The Dog on the Roof

The Dog on the Roof

4.0 1
by Mary Madsen Hallock
     
 

Editorial Reviews

Publishers Weekly - Publishers Weekly
The proprietor of Oaxaca's Casa Colonial hotel, sensible, matronly Do$a Milly, finds herself on the case of several recent murders, including that of a wealthy-looking person whose corpse showed up in her Zapotec neighbors' cornfield. The Dog on the Roof: A Casa Colonial Mystery, Mary Madsen Hallock's lighthearted debut, features an assortment of temperamental tourists, Zapotec farmers and Mexico City gangsters trying to coerce those farmers to grow marijuana. Copyright 2002 Cahners Business Information.
Library Journal - Library Journal
Dona Milly, a visually handicapped but enterprising older widow who runs a small hotel in Oaxaca, Mexico, joins forces with her gardener and a Zapotec family in a nearby village to thwart the designs of an evil "giant." Said giant, actually a large man with purple shoelaces who forces villagers to plant marijuana amidst their corn, has killed at least two people, leaving their bodies in the cornfield of Milly's friends. A moderately involving tale of the little man against the bad guy, with tinges of local folklore, tourist idiosyncrasies, and rural surrounds, this is suited for larger collections. Copyright 2002 Cahners Business Information.

Product Details

ISBN-13:
9780887394225
Publisher:
Creative Arts Book Company
Publication date:
10/01/2002
Pages:
216
Product dimensions:
6.10(w) x 9.00(h) x 0.62(d)
Age Range:
16 Years

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4 out of 5 based on 0 ratings. 1 reviews.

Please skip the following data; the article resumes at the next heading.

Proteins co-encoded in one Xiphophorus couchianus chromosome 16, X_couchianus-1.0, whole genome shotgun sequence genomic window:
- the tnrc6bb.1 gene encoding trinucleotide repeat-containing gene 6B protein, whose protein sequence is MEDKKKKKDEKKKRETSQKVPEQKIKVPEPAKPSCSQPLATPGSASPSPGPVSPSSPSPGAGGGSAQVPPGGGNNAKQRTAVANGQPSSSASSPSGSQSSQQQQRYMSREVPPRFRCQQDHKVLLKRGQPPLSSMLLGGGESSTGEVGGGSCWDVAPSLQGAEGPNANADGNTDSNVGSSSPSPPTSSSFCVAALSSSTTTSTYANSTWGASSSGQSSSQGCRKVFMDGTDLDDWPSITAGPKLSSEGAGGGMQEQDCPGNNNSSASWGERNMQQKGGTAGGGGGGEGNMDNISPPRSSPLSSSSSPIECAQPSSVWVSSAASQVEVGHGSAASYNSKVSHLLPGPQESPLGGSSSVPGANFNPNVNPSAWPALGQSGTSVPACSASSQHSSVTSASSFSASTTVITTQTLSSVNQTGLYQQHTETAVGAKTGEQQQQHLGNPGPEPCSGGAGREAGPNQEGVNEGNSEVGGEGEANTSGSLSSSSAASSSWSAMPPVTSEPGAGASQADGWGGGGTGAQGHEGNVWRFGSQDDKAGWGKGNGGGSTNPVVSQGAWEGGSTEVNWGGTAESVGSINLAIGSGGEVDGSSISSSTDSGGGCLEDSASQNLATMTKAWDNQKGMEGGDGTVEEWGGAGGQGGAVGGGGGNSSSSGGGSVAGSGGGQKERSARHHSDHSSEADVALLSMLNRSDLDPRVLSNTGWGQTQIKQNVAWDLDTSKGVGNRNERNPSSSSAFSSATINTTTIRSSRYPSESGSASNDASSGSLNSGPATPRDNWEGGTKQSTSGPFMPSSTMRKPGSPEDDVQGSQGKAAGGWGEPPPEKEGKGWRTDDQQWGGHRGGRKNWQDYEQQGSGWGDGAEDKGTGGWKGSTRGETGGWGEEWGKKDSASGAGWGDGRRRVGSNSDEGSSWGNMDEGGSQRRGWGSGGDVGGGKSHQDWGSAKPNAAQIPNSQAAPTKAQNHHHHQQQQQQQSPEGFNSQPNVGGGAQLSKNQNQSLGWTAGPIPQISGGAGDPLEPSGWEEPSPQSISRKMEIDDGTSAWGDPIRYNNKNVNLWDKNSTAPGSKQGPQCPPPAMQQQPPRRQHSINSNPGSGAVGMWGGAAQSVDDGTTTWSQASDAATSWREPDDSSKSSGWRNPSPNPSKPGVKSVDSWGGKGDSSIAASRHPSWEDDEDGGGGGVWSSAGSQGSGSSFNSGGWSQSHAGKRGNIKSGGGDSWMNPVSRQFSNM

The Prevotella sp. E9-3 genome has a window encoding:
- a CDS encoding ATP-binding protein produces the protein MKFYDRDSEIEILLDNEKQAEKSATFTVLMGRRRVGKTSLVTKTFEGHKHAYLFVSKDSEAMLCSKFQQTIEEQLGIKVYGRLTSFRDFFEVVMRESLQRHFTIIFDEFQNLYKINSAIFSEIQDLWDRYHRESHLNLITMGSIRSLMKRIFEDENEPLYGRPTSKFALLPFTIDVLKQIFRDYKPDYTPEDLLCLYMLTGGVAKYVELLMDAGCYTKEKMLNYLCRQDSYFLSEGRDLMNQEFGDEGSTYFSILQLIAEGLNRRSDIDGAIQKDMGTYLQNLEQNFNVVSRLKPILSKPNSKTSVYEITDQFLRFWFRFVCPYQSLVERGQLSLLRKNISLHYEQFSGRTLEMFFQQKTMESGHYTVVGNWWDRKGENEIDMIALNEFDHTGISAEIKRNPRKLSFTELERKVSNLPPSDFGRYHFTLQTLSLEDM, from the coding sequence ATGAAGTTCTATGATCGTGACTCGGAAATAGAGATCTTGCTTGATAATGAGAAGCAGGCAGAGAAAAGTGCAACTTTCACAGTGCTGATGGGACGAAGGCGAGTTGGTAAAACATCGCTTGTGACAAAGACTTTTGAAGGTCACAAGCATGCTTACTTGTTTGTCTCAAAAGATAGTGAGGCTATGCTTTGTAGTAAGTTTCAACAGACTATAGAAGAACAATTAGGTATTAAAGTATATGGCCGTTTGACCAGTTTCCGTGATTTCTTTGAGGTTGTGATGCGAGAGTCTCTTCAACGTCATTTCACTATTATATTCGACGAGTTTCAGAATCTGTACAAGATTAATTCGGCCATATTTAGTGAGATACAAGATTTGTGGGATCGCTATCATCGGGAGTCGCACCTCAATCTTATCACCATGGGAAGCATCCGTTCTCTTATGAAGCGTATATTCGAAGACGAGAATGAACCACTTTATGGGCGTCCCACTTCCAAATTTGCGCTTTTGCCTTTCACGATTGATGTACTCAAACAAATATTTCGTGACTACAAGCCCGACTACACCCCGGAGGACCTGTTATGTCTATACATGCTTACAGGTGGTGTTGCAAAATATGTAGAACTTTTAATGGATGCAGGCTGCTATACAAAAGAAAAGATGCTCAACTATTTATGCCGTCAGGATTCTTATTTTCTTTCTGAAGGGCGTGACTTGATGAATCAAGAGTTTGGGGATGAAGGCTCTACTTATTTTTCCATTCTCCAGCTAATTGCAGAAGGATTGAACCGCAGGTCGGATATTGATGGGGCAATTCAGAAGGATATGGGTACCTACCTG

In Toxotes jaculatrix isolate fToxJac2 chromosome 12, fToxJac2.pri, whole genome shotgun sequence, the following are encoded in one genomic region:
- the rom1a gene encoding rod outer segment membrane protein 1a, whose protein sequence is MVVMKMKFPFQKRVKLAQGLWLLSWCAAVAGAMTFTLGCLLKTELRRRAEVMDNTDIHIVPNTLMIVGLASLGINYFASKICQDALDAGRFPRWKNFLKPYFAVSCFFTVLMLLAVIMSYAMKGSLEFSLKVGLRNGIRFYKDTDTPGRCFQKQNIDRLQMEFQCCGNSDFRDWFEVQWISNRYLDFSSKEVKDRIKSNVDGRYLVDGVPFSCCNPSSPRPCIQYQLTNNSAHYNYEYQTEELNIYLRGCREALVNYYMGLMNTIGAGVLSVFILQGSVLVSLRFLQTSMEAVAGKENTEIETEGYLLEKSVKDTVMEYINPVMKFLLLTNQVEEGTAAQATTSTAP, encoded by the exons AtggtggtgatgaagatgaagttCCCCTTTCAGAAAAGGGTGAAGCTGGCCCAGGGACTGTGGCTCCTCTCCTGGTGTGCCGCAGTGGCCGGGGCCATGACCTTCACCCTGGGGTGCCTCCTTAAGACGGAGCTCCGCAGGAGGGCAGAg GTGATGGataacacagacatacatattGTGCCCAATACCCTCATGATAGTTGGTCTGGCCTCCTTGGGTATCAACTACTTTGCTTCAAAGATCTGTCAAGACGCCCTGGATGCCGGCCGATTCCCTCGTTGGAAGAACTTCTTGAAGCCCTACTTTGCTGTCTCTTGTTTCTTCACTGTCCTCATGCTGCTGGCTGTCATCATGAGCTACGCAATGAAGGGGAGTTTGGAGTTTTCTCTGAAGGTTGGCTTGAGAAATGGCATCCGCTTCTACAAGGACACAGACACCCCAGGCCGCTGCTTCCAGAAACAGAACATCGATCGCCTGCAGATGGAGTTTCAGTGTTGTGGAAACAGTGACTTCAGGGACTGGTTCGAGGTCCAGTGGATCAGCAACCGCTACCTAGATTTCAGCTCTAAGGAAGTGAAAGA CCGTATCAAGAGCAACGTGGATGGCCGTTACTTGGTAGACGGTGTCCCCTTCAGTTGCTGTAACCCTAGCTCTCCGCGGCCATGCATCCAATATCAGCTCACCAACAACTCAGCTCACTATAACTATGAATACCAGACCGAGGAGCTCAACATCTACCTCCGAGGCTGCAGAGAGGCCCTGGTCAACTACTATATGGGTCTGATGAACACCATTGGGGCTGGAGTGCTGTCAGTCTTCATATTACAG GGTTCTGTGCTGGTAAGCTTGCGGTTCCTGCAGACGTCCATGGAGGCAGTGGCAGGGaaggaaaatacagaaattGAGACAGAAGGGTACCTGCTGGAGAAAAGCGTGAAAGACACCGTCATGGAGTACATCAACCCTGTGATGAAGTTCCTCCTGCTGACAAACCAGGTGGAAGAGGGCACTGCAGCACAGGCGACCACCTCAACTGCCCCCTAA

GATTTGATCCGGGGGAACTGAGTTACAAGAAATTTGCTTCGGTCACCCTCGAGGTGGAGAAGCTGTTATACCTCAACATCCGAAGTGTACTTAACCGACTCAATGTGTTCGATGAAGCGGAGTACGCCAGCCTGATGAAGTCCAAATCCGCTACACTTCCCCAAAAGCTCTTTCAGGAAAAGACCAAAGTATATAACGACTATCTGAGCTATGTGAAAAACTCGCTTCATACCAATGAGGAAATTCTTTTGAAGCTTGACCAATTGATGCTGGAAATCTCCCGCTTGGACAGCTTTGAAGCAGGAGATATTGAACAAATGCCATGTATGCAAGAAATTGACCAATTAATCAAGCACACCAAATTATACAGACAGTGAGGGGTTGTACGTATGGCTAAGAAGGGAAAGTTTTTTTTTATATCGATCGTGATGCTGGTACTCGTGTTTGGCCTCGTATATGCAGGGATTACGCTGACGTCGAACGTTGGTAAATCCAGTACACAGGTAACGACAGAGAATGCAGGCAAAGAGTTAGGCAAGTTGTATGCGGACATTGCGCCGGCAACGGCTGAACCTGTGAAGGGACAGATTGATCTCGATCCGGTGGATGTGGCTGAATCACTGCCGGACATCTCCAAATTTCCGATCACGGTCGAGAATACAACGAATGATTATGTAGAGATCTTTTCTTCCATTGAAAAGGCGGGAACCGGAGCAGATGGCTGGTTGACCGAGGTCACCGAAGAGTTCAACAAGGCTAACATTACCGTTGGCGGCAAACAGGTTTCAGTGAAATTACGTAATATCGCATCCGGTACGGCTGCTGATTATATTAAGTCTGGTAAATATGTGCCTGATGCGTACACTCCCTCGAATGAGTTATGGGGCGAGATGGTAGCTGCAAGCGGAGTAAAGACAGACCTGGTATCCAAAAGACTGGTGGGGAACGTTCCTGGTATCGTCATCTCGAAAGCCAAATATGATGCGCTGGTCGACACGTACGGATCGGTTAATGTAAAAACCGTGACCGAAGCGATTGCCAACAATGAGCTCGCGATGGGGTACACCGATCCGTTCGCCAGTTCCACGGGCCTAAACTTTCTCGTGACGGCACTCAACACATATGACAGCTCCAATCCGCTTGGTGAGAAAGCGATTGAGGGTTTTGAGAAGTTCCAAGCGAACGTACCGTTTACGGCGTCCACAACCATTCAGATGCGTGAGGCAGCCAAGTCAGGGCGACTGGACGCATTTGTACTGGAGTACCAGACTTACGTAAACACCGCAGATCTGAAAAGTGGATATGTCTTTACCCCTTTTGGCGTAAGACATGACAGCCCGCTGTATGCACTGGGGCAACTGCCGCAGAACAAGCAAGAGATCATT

Guest More than 1 year ago
I was delighted and entertained by this light, yet culturally packed book. Quite provocative. Ms Hallock takes you on a ride that includes interesting characters who must deal in a world in which the help they should be able to count on, is as dangerous as the horrible situation which presents itself. Thus, these folks are forced to use their own wits and rely on one another. It is obvious that Ms. Hallock understands the Zapotec people. Their lives are much different from the more classical Mexican population, much more impoverished. But they are just as proud and insistant upon making a good life for themselves and their children, even when faced with murder and mayham. The book has mystery, fun, and for me a facinating insight into a part of the world and a people, who, in dealing with life "in the raw," show humor and ingenuity. They taught me much and set me to thinking of how I would have responded under the same circumstances. The main character is an American woman, kind but determined, snappy but introspective. I look forward to her, and her compatriot's, next adventure!